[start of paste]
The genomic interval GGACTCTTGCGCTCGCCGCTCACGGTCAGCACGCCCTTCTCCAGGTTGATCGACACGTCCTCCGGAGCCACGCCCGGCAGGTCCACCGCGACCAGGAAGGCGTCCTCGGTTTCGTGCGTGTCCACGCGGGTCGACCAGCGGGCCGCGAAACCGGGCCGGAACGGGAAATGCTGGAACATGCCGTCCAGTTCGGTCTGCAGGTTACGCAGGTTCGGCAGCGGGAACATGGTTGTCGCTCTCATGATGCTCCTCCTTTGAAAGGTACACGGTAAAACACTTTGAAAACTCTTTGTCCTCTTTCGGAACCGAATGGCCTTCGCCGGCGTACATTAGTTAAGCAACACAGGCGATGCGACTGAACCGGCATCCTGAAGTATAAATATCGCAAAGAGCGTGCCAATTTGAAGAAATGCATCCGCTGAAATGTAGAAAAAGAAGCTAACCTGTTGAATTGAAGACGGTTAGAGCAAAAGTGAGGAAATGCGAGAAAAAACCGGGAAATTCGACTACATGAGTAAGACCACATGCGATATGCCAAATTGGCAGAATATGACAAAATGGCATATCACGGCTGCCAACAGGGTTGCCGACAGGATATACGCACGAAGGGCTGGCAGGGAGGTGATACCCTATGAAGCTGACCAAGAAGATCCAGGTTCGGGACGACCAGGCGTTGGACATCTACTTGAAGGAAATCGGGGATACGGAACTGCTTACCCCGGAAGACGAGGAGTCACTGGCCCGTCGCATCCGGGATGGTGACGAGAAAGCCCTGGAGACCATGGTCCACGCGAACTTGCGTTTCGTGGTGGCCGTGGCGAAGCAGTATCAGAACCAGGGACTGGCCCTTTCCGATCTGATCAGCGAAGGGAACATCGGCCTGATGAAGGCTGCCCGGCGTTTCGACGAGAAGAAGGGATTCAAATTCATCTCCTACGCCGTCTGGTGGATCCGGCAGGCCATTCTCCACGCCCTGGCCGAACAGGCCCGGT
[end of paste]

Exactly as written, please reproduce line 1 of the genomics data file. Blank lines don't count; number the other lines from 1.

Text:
The genomic interval GGACTCTTGCGCTCGCCGCTCACGGTCAGCACGCCCTTCTCCAGGTTGATCGACACGTCCTCCGGAGCCACGCCCGGCAGGTCCACCGCGACCAGGAAGGCGTCCTCGGTTTCGTGCGTGTCCACGCGGGTCGACCAGCGGGCCGCGAAACCGGGCCGGAACGGGAAATGCTGGAACATGCCGTCCAGTTCGGTCTGCAGGTTACGCAGGTTCGGCAGCGGGAACATGGTTGTCGCTCTCATGATGCTCCTCCTTTGAAAGGTACACGGTAAAACACTTTGAAAACTCTTTGTCCTCTTTCGGAACCGAATGGCCTTCGCCGGCGTACATTAGTTAAGCAACACAGGCGATGCGACTGAACCGGCATCCTGAAGTATAAATATCGCAAAGAGCGTGCCAATTTGAAGAAATGCATCCGCTGAAATGTAGAAAAAGAAGCTAACCTGTTGAATTGAAGACGGTTAGAGCAAAAGTGAGGAAATGCGAGAAAAAACCGGGAAATTCGACTACATGAGTAAGACCACATGCGATATGCCAAATTGGCAGAATATGACAAAATGGCATATCACGGCTGCCAACAGGGTTGCCGACAGGATATACGCACGAAGGGCTGGCAGGGAGGTGATACCCTATGAAGCTGACCAAGAAGATCCAGGTTCGGGACGACCAGGCGTTGGACATCTACTTGAAGGAAATCGGGGATACGGAACTGCTTACCCCGGAAGACGAGGAGTCACTGGCCCGTCGCATCCGGGATGGTGACGAGAAAGCCCTGGAGACCATGGTCCACGCGAACTTGCGTTTCGTGGTGGCCGTGGCGAAGCAGTATCAGAACCAGGGACTGGCCCTTTCCGATCTGATCAGCGAAGGGAACATCGGCCTGATGAAGGCTGCCCGGCGTTTCGACGAGAAGAAGGGATTCAAATTCATCTCCTACGCCGTCTGGTGGATCCGGCAGGCCATTCTCCACGCCCTGGCCGAACAGGCCCGGT